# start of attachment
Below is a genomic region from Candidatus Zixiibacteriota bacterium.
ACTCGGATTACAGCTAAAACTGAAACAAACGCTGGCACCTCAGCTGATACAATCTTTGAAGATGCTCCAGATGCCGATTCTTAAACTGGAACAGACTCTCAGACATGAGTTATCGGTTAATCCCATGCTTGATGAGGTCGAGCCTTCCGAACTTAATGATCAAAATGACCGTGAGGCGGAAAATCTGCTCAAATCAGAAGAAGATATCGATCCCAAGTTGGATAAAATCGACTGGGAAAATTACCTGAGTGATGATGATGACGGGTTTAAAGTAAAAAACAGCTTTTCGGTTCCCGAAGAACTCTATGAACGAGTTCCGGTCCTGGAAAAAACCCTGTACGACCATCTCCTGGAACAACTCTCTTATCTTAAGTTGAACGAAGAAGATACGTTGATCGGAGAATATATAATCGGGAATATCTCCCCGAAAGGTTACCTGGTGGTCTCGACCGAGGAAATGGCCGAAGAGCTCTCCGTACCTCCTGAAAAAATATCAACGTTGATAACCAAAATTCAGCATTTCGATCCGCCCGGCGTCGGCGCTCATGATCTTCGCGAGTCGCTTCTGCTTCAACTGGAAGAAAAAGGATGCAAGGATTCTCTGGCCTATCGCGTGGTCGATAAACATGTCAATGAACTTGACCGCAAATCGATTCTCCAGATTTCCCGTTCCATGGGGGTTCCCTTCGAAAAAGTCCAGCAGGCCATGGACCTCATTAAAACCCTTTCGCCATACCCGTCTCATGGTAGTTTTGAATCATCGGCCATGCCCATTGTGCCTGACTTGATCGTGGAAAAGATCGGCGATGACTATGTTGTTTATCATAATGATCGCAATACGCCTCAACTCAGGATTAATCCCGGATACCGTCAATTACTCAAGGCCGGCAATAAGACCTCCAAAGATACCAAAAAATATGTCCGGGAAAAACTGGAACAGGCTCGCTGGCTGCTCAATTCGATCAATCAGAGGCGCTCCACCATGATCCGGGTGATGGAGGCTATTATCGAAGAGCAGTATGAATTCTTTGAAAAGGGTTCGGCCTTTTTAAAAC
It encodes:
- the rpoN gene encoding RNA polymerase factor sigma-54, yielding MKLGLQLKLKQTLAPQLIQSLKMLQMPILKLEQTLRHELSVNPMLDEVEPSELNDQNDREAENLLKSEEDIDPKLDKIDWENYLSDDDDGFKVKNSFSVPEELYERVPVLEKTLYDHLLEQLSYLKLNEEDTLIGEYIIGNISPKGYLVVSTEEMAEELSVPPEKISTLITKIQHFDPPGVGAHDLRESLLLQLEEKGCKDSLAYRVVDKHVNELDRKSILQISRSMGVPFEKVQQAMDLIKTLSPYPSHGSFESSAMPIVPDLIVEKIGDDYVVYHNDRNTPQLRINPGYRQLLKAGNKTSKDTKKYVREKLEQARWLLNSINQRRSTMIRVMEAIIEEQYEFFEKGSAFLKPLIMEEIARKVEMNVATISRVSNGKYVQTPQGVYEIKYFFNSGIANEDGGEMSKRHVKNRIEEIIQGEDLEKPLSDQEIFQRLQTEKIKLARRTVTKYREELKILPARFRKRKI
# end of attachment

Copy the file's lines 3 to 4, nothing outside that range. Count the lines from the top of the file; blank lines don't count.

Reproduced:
It encodes:
- the rpoN gene encoding RNA polymerase factor sigma-54, yielding MKLGLQLKLKQTLAPQLIQSLKMLQMPILKLEQTLRHELSVNPMLDEVEPSELNDQNDREAENLLKSEEDIDPKLDKIDWENYLSDDDDGFKVKNSFSVPEELYERVPVLEKTLYDHLLEQLSYLKLNEEDTLIGEYIIGNISPKGYLVVSTEEMAEELSVPPEKISTLITKIQHFDPPGVGAHDLRESLLLQLEEKGCKDSLAYRVVDKHVNELDRKSILQISRSMGVPFEKVQQAMDLIKTLSPYPSHGSFESSAMPIVPDLIVEKIGDDYVVYHNDRNTPQLRINPGYRQLLKAGNKTSKDTKKYVREKLEQARWLLNSINQRRSTMIRVMEAIIEEQYEFFEKGSAFLKPLIMEEIARKVEMNVATISRVSNGKYVQTPQGVYEIKYFFNSGIANEDGGEMSKRHVKNRIEEIIQGEDLEKPLSDQEIFQRLQTEKIKLARRTVTKYREELKILPARFRKRKI